The structure in the lobby of the Arthur M. Sackler gallery, is a piece known as “Fragments”. It’s the work of China’s dissident artist, Ai Weiwei, created in 2005. Old and dark pieces of wood — most of them elevated — are connected together to form a haphazard structure. In the middle is a tall pole that rises out and towers high above the structure. A pair of conjoined stools sit uncomfortably on one side of the structure.
In the eyes of the uninitiated, “Fragments” may not seem to have any rhyme or reason. Visually, it’s not terribly appealing. Overall, the structure looks rather grim.
“Fragments” isn’t meant to be pretty. To really appreciate Ai’s vision, you have to know the backstory. I found this excerpt about “Fragments” from the Smithsonian blog, Around the Mall:
Between 1990 and 1995, floor space under construction surged by 750 percent in Beijing. This real estate boom, coupled with new housing deregulations, “radically changed the landscape of post-Tianenmen Beijing,” says Sackler Gallery curator Carol Huh. In the rush to modernize China, ancient structures were torn down and replaced with brand new houses and apartment buildings.
Using ironwood pillars and beams from dismantled Qing dynasty (1644-1912) temples, Ai worked with a team of carpenters to construct what he calls an “irrational structure.” At first glance, the large installation does indeed resemble a randomly assembled jungle gym. But in fact, the beams form a deliberate system that maps out the borders of China. The tallest pole, at 16 feet, marks the location of Beijing. Through the marriage of the discarded past (in the form of the Qing temple building blocks) and modern aesthetics, Ai explores the spatial and cultural transformations of modern Beijing, China, and the world.
Critics have suggested that this work is a call to action, symbolizing a destruction of the old ways to usher in a new era. “You might begin to ponder why old things sometimes need to be destroyed to create something new – a dangerous notion for the Chinese Communist Party,” writes Jane O’ Brien, BBC’s Washington correspondent. It’s poetic to see it that way, considering that Ai, a dissident who boldly speaks out against his government, is currently under house arrest. His act of salvaging lumber castoffs from ancient times is evident of Ai’s love for China, and perhaps even longs for the return of those glorious times. Anne Midgette of the Washington Post writes:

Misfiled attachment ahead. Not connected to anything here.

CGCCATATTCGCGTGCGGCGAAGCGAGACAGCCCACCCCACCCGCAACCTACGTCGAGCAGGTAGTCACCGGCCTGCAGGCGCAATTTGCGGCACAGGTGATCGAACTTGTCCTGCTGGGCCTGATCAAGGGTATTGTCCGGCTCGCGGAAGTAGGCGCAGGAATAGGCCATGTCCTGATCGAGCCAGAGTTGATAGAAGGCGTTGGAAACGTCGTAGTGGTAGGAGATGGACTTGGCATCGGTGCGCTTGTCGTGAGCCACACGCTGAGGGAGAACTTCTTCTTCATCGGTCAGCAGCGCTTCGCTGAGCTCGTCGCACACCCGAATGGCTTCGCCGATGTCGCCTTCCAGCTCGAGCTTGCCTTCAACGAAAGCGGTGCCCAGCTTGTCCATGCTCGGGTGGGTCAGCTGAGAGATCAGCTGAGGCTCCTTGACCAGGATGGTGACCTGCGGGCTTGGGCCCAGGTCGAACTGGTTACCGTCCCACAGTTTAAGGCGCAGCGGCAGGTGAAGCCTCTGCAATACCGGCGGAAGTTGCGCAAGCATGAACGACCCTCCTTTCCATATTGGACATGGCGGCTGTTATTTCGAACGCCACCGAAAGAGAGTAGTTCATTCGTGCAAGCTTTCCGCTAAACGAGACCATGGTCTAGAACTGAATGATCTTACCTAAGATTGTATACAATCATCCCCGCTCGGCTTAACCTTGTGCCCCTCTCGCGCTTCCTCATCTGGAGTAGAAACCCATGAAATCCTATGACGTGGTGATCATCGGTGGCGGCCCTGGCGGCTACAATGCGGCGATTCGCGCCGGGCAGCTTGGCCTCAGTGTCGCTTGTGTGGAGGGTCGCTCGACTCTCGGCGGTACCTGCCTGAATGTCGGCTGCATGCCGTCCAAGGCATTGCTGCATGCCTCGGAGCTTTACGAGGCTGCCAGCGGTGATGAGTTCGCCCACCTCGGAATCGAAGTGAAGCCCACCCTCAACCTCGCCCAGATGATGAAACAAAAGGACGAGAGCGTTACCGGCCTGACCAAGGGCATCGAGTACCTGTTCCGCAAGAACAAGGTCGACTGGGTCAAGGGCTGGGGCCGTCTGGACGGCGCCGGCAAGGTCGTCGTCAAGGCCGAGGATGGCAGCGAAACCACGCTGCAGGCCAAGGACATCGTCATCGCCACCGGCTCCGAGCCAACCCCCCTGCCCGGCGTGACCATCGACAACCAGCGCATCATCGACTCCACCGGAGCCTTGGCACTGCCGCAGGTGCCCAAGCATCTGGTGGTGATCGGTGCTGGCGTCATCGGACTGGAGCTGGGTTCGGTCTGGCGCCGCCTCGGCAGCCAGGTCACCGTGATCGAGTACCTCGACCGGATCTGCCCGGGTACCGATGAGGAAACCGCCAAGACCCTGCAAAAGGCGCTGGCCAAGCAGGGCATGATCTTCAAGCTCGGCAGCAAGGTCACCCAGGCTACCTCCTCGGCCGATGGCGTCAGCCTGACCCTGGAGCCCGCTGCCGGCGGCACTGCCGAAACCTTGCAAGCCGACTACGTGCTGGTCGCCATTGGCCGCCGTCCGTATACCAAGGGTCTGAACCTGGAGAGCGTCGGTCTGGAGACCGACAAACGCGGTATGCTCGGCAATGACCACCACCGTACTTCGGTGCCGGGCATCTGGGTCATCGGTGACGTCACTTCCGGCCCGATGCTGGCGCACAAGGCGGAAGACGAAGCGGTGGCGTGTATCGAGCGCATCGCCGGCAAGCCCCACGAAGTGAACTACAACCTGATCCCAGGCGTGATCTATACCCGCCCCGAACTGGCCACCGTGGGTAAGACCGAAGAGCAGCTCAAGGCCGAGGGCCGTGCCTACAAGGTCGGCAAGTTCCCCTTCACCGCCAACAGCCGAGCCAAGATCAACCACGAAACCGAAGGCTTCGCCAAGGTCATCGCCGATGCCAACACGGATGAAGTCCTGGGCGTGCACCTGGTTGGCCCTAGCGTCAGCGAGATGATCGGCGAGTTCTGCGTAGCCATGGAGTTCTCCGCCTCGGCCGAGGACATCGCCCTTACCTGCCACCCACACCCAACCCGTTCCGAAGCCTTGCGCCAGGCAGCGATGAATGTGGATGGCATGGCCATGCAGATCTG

There is, in short, something worth saving about the fragments of a culture — the wood’s age and former function give it significance — even though cultural value is ephemeral (or the temples would not have been destroyed). It’s a strong message, but not a bleak one: The structure, tracing China’s outline, is nostalgic, comforting, embracing. Does it represent an older China? A friendly China? A China that castrates its own cultural heritage, leaving impotent fragments as testimony?
Ai is inviting us to consider the breakneck speed at which China is attempting to advance on the world stage. In a desperate effort to play catch up, China seems indifferent to its’ rich heritage, and the welfare of citizens. He might be trying to say, when physical development slows and reality hits that only a small fraction of the population is educated, China will then realise its’ shortsightedness.
Whatever Ai set out to achieve, “Fragments” undoubtedly casts a bright spotlight on the way things are done in China, provoking a lot of conjecture from those who view it. But it’ll only do any good if the message it carries reaches the people for whom it was intended.
*Arthur M. Sackler & Freer Gallery are located on the National Mall. Both galleries primarily feature Asian art, with current exhibitions featuring sculptures, ancient artifacts and artwork from countries like Japan, China, Kazakhstan and India. Their website is http://www.asia.si.edu.